Ah, Ys IV. Among the dozens of Falcom-produced albums, the ‘Perfect Collections’ tend to be among the most loved and lauded of them. Ys IV had two separate scenarios written, and the music on the Perfect Collections is largely based upon Ryo Yonemitsu’s arrangements of the PCE version, entitled “The Dawn of Ys.”
What we have here is part two of a series of albums featuring Ys IV’s music, all of them being *completely* arranged by Mr. Yonemitsu. How cool is that? Ryo’s musicianship is, in my opinion, stunning – a fusion of early-to-mid-90s dance, techno and rock to create a new genre, commonly (and accurately) dubbed “power rock.” His shimmering drum programming and guitar are exhilarating and a perfect match with the excellent compositions of the venerable Sound Team JDK. From an aural standpoint, these albums are still likely the most advanced and modern albums to emerge from the Ys franchise, even compared to the recent Ys VI OST.
So, Volume 2…many have called it somber and moody compared to the poppy Volume 1 and the rocking Volume 3. While that is true, many of the series’ hottest and most intense songs are found here too. A listen to ‘A Kiss from Eldiel,’ ‘Crimson Wings’ or ‘Celceta, The Sea of Trees’ will yield some awesome techno-rockers. ‘Walking the Path of Legend’ is another hot track with a very neat intro, as is ‘Valley of Quicksand,’ a really cracking high-speed number.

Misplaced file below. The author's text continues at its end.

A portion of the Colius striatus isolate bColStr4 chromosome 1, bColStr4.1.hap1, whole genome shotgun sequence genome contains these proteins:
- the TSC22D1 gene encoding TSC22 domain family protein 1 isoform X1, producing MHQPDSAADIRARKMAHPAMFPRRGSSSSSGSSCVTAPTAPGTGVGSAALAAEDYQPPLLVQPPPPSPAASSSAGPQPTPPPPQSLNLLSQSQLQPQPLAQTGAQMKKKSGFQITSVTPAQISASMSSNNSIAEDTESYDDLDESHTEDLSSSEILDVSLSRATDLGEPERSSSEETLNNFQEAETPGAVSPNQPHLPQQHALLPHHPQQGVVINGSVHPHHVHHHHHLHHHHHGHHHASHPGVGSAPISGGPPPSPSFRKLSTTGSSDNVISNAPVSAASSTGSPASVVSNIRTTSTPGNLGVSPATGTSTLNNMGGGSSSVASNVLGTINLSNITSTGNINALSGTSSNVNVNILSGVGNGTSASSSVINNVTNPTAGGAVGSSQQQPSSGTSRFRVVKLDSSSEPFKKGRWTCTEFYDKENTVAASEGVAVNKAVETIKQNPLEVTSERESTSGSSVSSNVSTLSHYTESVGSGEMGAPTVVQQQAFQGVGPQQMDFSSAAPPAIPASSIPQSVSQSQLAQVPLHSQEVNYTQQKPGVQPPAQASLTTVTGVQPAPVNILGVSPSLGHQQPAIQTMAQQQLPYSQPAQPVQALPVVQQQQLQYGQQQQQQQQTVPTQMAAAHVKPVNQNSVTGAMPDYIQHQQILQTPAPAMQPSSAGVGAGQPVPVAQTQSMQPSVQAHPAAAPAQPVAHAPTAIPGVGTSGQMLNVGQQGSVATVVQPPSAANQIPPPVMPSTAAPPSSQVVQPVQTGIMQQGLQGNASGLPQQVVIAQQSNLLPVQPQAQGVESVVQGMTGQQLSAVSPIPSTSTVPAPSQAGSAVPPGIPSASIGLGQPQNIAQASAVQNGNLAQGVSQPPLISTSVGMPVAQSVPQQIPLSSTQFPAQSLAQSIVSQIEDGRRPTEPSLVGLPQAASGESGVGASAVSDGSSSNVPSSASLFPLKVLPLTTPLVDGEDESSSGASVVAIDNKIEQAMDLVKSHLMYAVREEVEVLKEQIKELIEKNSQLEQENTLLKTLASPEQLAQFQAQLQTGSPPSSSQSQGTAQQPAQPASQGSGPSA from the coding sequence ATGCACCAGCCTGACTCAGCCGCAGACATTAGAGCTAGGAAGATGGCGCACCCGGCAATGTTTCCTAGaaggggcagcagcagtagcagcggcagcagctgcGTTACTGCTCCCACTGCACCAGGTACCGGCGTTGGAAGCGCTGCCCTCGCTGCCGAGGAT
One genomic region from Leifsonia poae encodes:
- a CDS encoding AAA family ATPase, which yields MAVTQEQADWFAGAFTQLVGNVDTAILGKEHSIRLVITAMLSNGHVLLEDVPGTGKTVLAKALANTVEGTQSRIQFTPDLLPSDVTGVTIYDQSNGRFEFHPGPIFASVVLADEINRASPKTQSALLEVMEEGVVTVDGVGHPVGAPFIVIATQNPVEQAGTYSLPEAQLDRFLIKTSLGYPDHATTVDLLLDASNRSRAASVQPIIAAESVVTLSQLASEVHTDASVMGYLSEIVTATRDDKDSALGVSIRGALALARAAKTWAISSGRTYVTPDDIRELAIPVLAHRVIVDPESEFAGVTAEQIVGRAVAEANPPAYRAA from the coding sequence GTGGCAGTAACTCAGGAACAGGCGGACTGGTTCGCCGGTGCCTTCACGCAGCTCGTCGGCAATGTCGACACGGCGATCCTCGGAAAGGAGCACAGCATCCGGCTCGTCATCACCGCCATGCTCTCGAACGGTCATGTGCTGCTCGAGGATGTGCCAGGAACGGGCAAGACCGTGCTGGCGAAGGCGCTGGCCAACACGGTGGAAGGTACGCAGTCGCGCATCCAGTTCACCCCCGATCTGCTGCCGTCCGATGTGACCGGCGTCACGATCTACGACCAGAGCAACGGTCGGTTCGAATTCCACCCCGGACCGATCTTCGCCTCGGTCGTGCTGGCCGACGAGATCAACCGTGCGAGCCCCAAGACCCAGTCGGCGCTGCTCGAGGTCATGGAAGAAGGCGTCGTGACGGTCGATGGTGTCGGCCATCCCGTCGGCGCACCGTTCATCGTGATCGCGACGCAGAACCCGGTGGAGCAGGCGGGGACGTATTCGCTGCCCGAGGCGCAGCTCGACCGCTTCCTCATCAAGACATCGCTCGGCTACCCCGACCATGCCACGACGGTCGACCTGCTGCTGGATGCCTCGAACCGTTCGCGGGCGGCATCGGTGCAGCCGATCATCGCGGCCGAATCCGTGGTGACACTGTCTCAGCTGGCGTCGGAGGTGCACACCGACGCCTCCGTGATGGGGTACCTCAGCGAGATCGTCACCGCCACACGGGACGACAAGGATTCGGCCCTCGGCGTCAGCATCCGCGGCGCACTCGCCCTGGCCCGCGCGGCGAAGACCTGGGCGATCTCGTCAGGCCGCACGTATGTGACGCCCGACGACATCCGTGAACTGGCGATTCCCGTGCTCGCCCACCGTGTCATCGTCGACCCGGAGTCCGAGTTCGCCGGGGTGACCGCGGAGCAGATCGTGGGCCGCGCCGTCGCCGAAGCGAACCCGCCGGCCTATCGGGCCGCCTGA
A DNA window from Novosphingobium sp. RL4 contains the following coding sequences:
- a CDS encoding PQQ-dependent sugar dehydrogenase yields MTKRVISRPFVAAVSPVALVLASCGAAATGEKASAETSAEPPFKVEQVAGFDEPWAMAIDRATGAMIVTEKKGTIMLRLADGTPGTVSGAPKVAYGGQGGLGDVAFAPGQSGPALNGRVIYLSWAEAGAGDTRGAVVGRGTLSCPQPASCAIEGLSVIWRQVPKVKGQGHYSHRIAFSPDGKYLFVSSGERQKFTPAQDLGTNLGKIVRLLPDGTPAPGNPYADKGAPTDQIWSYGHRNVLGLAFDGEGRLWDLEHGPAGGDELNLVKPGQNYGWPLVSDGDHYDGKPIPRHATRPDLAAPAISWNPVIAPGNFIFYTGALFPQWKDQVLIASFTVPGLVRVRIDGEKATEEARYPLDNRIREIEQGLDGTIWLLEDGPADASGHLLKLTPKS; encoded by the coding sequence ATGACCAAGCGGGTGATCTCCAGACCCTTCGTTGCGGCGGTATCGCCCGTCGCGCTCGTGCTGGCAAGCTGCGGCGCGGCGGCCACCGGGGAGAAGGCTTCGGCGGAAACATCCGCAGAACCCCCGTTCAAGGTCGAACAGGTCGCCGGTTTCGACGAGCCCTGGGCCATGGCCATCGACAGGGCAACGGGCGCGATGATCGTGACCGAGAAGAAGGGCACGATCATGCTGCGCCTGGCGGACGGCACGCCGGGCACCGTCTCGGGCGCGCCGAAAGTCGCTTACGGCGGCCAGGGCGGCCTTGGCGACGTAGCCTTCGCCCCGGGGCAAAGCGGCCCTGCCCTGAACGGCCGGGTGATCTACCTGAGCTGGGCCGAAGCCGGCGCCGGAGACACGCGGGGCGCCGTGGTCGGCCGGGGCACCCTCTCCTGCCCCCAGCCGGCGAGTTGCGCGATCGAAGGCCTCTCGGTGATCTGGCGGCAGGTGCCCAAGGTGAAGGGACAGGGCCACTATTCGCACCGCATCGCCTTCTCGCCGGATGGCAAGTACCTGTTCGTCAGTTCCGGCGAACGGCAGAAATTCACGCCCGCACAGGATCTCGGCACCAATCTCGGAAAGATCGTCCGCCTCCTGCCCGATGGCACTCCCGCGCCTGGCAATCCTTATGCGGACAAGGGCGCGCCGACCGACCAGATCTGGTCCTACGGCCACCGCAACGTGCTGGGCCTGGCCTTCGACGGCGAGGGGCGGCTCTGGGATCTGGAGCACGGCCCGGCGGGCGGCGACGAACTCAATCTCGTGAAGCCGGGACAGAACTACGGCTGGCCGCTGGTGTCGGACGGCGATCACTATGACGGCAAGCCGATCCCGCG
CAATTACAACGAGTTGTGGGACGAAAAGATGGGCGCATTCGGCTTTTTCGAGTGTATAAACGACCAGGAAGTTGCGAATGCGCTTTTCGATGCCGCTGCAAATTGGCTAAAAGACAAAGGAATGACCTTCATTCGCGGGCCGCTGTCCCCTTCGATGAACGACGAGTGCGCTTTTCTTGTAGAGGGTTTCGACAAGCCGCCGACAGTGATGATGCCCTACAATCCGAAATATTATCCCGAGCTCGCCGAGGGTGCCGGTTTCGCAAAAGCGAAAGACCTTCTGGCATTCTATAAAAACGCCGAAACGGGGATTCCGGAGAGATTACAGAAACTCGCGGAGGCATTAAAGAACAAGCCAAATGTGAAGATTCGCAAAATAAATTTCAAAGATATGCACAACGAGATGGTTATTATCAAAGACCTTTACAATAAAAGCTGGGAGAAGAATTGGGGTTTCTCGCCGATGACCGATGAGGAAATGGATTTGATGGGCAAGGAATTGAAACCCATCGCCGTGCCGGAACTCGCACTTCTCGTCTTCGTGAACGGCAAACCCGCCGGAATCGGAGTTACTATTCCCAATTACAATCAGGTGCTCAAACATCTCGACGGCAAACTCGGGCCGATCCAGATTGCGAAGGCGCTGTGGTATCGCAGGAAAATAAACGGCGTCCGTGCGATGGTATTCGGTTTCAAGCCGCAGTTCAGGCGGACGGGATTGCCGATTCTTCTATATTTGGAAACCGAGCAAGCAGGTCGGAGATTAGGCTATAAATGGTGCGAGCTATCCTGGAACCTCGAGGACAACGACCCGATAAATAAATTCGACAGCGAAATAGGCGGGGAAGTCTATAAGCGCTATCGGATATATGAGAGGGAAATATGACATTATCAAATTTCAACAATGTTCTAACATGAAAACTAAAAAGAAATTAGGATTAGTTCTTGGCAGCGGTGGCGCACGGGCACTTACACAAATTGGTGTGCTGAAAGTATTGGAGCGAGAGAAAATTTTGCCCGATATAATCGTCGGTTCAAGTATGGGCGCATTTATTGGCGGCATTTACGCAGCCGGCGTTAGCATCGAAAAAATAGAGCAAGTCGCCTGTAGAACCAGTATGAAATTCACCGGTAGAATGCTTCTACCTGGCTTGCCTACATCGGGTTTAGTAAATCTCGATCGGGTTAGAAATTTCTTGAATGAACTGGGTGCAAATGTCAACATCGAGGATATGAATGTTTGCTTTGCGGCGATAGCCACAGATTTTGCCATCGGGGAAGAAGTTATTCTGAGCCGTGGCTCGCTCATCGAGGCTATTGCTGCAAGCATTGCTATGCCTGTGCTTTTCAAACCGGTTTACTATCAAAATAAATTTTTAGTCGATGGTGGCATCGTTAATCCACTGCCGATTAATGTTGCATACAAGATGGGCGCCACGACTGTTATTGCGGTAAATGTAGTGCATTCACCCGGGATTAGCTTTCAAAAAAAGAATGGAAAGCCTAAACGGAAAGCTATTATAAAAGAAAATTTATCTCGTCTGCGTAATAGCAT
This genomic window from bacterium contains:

The moody and dark themes are certainly present, however. ‘An Ancient Legend’ is very sleek, polished and somber, with a Metal Gear-esque aura once the light drums fade in. Think you’ve heard ‘Feena’ enough? The rendition here is unlike any other – a hard hitting rhythm (supplied by a Led Zeppelin sound clip) booming along below the whispy xylo lead. Coupled with the deceptively quiet intro, this track is simply amazing. Same goes for ‘Eldiel.’ ‘Sacred District’ is one of the album’s most haunting and beautiful songs. Over a light, crisp xylophone synth a choir sings, emphasized by bells and sweeping pads, until giving way to a chilling female vocal solo. ‘Tension’ gently soothes you while sounding mournful and hopeful at the same time. All tracks are listenable, and are at worst nice and at best spectacular.
Of course, this is Ys IV – and being so we are treated to the obligatory (and excellent) megamix. What we’ve come to expect is a non-stop powered up medley of familiar themes from the album. This particular mix is no different. Not as fun as Volume 1’s mix nor as jaw-dropping as 3’s, but equally interesting in it’s own sonically darker way.
All this seriousness can be overbearing, but worry not – arguably the best rendition of ‘Tower of the Shadow of Death’ is present. Despite its name, fans everywhere know this to be a pretty upbeat and groovy song. No underachiever, Ryo throws classy live brass rips and wailing guitar solos our way. The brass/guitar jam towards the three-quarters mark is guaranteed to put a smile on your face. I really love everything about this song.
Can I say anything bad about this album? …not really. Perhaps just that, next to the other two Ys IV Perfect Collections, this is my third favorite, but that’s purely up to an individual’s musical tastes. This is truly a great CD from Falcom. The only REAL problem with it is that it is hard to find, being released in ’94. Your best bet is definitely eBay or Yahoo Japan auctions and fan message boards. These Ys albums are rare but by no means impossible to get. Check around and find yourself a copy of this excellent CD! Or if only we could get Falcom to reprint them…